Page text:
Coles making progress on road to recovery
Coles boss Ian McLeod has today informed analysts of the rapid change taking place at Coles but remained cautious about the future despite announcing third quarter sales growth of 6 per cent – well above that recorded in the third quarter.
Mr McLeod joined with Wesfarmers Chief Executive Richard Goyder to report what is now a prettier picture at Australia’s second largest supermarket chain, but both noted that there remained “a lot more to do”.
“We have a business which has suffered from a high degree of neglect for a number of years and therefore we have a multitude of aspects of the business we need to change,” Mr McLeod acknowledged. “We’re starting to make some progress but I would stress that it’s very early days.”
Coles’ focus in its first two years of a five year turnaround plan is on changing the culture, enhancing their stores, boosting value and consumer trust and improving their supply chain infrastructure.
Mr McLeod suggested that improvements in the culture were taking place with absenteeism down 10% since October last year and new programmes launched to entice future leaders to the organisation.
Significant changes are occurring inside the store, led by their attempts to clean up outlets, reduce out of stocks and enhance their fresh offering. Mr McLeod announced a “Spring clean” had been completed at every one of their 702 supermarkets, with 700 deli scales replaced, 130,000 trolleys ordered and refrigeration replaced at over 100.
Importantly, they have began to effectively tackle the worrying issue of out of stocks, which have fallen by a third since last year. Not surprisingly, with the gaps on shelf declining the company has reported growth in the basket size of their customers.
Coles has also started a transformation of their fresh offer, highlighted at their ‘pilot’ stores such as the one in Port Melbourne. The change has been brought about by concerning statistics that show less than 50 per cent of their customers purchase their fresh produce from the retailer, leading them to question why the increasingly time poor consumer fails to demand fresh goods at the supermarket.
The focus on improving the fresh offer could be expected to draw customers away from the local grocer and butcher, something that is eventuating if the sales figures are any guide. Mr McLeod explained that the company was keen to focus on gaining market share from a wide range of competitors.
“It is a broad base of competition we are looking to capture our customers from,” he stated.
A rollout of their new stores will begin in financial year 2010, Mr McLeod advised, after a rigorous process to determine the most effective store has been completed. Around 200 stores are considered suitable for full renewal, with a ‘plug and play’ approach to mix light refurbishment with full renewal to be based on demographics and geography.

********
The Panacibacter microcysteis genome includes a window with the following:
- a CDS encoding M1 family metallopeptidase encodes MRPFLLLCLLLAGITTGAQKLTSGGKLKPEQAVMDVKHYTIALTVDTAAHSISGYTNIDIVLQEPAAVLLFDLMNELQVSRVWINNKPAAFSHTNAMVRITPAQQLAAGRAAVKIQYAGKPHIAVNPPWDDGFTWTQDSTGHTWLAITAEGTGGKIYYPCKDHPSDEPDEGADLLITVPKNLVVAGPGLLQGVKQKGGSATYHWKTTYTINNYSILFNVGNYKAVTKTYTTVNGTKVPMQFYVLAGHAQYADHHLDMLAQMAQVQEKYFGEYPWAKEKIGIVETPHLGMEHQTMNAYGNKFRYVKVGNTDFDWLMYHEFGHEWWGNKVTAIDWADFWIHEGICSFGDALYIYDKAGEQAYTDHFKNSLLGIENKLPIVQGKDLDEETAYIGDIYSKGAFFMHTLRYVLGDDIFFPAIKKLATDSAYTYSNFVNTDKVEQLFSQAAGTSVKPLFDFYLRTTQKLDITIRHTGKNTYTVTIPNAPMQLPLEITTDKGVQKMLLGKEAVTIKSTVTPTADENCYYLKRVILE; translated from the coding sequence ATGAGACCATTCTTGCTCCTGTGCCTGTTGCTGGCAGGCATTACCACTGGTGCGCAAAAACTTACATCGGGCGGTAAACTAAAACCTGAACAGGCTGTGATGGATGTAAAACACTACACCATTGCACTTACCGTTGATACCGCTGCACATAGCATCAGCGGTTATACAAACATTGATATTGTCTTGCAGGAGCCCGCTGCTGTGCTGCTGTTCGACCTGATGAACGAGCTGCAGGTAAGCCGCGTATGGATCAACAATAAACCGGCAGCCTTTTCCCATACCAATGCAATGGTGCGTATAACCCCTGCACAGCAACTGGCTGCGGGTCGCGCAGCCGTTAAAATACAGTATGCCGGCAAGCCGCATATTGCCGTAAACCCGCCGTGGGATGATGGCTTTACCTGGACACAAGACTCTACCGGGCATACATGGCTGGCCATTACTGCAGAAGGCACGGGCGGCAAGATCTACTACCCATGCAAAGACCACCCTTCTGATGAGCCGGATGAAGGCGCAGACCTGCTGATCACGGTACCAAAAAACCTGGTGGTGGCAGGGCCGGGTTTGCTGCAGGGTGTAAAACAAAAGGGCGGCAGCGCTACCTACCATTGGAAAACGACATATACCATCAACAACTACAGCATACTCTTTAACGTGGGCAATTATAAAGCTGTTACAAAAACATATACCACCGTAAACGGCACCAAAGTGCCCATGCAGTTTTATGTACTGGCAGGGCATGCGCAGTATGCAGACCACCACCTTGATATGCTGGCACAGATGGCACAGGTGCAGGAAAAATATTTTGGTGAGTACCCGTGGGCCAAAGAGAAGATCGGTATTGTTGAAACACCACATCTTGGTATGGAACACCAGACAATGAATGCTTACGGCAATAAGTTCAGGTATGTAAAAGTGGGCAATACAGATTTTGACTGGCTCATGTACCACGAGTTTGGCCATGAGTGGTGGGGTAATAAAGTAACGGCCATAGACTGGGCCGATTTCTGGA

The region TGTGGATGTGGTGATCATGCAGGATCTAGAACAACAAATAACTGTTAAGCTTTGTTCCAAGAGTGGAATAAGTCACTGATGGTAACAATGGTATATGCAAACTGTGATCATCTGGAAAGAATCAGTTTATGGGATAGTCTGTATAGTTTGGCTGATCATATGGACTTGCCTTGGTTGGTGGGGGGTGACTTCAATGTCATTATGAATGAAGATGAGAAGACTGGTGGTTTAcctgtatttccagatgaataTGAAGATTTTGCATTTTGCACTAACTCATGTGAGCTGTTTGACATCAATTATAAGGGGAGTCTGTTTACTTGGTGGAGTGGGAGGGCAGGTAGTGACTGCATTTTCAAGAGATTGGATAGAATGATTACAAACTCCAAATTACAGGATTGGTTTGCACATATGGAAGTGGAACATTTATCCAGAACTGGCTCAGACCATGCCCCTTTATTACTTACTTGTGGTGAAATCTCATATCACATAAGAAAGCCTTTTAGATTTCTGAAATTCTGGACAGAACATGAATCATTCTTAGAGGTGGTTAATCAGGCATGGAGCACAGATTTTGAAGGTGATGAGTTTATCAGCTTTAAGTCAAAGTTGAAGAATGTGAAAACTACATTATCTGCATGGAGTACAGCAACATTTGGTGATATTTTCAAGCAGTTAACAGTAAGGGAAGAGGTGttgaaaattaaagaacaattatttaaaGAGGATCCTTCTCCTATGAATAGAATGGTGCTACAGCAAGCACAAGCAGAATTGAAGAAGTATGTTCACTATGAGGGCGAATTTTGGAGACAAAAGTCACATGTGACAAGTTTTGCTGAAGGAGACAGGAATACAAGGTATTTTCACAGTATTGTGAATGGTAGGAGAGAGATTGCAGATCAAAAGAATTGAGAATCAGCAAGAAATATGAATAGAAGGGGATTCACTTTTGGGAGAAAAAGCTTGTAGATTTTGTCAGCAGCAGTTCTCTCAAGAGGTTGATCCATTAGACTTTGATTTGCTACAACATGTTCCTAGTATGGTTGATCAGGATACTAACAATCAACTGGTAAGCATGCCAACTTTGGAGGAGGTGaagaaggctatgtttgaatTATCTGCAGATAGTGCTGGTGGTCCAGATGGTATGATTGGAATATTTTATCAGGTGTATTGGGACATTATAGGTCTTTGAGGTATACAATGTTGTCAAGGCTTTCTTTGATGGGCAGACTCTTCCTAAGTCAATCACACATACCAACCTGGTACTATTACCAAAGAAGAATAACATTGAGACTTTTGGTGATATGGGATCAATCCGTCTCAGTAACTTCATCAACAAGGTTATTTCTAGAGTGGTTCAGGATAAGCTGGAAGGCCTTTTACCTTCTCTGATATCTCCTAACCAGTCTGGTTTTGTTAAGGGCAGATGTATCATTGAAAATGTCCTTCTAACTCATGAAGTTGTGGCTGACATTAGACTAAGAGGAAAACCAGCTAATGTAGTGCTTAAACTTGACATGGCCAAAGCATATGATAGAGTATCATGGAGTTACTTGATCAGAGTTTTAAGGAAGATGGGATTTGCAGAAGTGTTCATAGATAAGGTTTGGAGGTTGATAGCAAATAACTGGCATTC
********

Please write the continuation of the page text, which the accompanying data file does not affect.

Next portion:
Like most other supermarket chains around the world, Coles continues to promote the success of their private label goods.
The company, which sells the SmartBuy, You’ll Love Coles and Finest brands, said that they now had 3,900 SKUs (Stock Keeping Units) across 99 categories, with sales rising despite SKUs falling from two years ago. Growth remains in the double digits, again outstripping that of ‘national brands’ for the third quarter, and the company believes there is much more to come.
Mr McLeod announced that a full quality review had been conducted in the past six months, with a new product development pipeline currently being established.
Focus on value
In a move akin to that of UK retailer Sainsbury’s, the chain recently announced the “Feed your family for under $10” as they look to attract the ever value hungry consumer. The UK supermarket operator last year reaped great success from the similar “Feed Your Family for a Fiver” campaign, which was based on research identifying an opportunity to deliver simple everyday meal solutions to a set budget.
Coles has also changed their catalogue strategy, with a larger catalogue and a shift to a Thursday release – timed to entice the shoppers for the peak weekend shopping period.
The Coles boss noted the rise of the increasingly thrifty shopper and proclaimed they were well positioned to capitalise on the subsequent change in consumer behaviour.
“It is undeniable that in these economic conditions we’re seeing a significant downturn in consumer confidence,” Mr McLeod said. “We’re seeing customers looking for value, we’re seeing customers increasingly shopping on a budget, we’re seeing them trading in to private label because they’re recognising it’s better value.”
“In recognising that, there is a change in the economic environment,” he added. “We believe we are well placed and focused in responding to that challenge.”
Reinvestment – about $1b each year – would continue in the business, but Mr McLeod warned that, despite the rapid improvement in sales this financial year (1.3% Q1, 3.8% Q2 and 6% Q3), growth was likely to stagnate at some point during a turnaround of a business that had been “neglected” for many years.
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